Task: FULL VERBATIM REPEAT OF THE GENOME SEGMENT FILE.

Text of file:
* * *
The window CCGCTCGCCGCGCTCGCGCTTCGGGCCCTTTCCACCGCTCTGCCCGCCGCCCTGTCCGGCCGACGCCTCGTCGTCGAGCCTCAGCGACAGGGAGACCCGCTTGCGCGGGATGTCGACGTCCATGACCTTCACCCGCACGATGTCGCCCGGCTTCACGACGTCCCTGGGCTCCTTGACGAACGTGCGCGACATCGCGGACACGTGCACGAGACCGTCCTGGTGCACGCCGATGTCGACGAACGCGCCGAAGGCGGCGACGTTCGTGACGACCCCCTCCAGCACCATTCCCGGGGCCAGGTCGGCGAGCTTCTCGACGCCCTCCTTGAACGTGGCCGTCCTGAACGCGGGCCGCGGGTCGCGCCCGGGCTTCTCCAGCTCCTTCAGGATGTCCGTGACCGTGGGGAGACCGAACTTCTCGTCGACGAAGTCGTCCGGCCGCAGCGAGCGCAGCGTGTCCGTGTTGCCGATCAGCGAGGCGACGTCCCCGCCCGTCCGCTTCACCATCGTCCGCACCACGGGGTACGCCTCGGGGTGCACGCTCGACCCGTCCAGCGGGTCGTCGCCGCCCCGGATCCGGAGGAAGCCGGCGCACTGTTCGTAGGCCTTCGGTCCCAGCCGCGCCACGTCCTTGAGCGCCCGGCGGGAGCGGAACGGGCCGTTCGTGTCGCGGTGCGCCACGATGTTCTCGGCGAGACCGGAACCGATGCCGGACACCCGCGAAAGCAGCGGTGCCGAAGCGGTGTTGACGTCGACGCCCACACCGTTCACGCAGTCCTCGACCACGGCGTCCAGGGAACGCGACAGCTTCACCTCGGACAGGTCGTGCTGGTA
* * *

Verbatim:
The window CCGCTCGCCGCGCTCGCGCTTCGGGCCCTTTCCACCGCTCTGCCCGCCGCCCTGTCCGGCCGACGCCTCGTCGTCGAGCCTCAGCGACAGGGAGACCCGCTTGCGCGGGATGTCGACGTCCATGACCTTCACCCGCACGATGTCGCCCGGCTTCACGACGTCCCTGGGCTCCTTGACGAACGTGCGCGACATCGCGGACACGTGCACGAGACCGTCCTGGTGCACGCCGATGTCGACGAACGCGCCGAAGGCGGCGACGTTCGTGACGACCCCCTCCAGCACCATTCCCGGGGCCAGGTCGGCGAGCTTCTCGACGCCCTCCTTGAACGTGGCCGTCCTGAACGCGGGCCGCGGGTCGCGCCCGGGCTTCTCCAGCTCCTTCAGGATGTCCGTGACCGTGGGGAGACCGAACTTCTCGTCGACGAAGTCGTCCGGCCGCAGCGAGCGCAGCGTGTCCGTGTTGCCGATCAGCGAGGCGACGTCCCCGCCCGTCCGCTTCACCATCGTCCGCACCACGGGGTACGCCTCGGGGTGCACGCTCGACCCGTCCAGCGGGTCGTCGCCGCCCCGGATCCGGAGGAAGCCGGCGCACTGTTCGTAGGCCTTCGGTCCCAGCCGCGCCACGTCCTTGAGCGCCCGGCGGGAGCGGAACGGGCCGTTCGTGTCGCGGTGCGCCACGATGTTCTCGGCGAGACCGGAACCGATGCCGGACACCCGCGAAAGCAGCGGTGCCGAAGCGGTGTTGACGTCGACGCCCACACCGTTCACGCAGTCCTCGACCACGGCGTCCAGGGAACGCGACAGCTTCACCTCGGACAGGTCGTGCTGGTA